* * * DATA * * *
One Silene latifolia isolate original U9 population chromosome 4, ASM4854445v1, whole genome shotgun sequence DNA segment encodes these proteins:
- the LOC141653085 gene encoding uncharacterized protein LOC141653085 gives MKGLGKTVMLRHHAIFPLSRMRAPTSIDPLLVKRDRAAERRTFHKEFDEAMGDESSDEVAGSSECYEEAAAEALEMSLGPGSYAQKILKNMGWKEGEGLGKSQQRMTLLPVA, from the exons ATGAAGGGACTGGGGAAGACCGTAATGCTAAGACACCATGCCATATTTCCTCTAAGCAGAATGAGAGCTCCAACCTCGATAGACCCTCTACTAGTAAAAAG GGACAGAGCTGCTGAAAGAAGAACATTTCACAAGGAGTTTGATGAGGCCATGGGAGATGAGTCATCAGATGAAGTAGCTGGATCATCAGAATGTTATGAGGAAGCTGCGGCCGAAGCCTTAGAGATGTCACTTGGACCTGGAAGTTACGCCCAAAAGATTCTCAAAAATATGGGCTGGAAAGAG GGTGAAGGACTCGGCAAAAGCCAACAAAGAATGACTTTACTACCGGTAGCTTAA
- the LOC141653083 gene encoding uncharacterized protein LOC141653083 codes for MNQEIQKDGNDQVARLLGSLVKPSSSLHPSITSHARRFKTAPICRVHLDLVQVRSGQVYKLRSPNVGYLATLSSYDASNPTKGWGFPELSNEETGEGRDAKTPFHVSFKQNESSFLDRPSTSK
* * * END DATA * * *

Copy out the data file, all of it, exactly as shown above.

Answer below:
One Silene latifolia isolate original U9 population chromosome 4, ASM4854445v1, whole genome shotgun sequence DNA segment encodes these proteins:
- the LOC141653085 gene encoding uncharacterized protein LOC141653085 gives MKGLGKTVMLRHHAIFPLSRMRAPTSIDPLLVKRDRAAERRTFHKEFDEAMGDESSDEVAGSSECYEEAAAEALEMSLGPGSYAQKILKNMGWKEGEGLGKSQQRMTLLPVA, from the exons ATGAAGGGACTGGGGAAGACCGTAATGCTAAGACACCATGCCATATTTCCTCTAAGCAGAATGAGAGCTCCAACCTCGATAGACCCTCTACTAGTAAAAAG GGACAGAGCTGCTGAAAGAAGAACATTTCACAAGGAGTTTGATGAGGCCATGGGAGATGAGTCATCAGATGAAGTAGCTGGATCATCAGAATGTTATGAGGAAGCTGCGGCCGAAGCCTTAGAGATGTCACTTGGACCTGGAAGTTACGCCCAAAAGATTCTCAAAAATATGGGCTGGAAAGAG GGTGAAGGACTCGGCAAAAGCCAACAAAGAATGACTTTACTACCGGTAGCTTAA
- the LOC141653083 gene encoding uncharacterized protein LOC141653083 codes for MNQEIQKDGNDQVARLLGSLVKPSSSLHPSITSHARRFKTAPICRVHLDLVQVRSGQVYKLRSPNVGYLATLSSYDASNPTKGWGFPELSNEETGEGRDAKTPFHVSFKQNESSFLDRPSTSK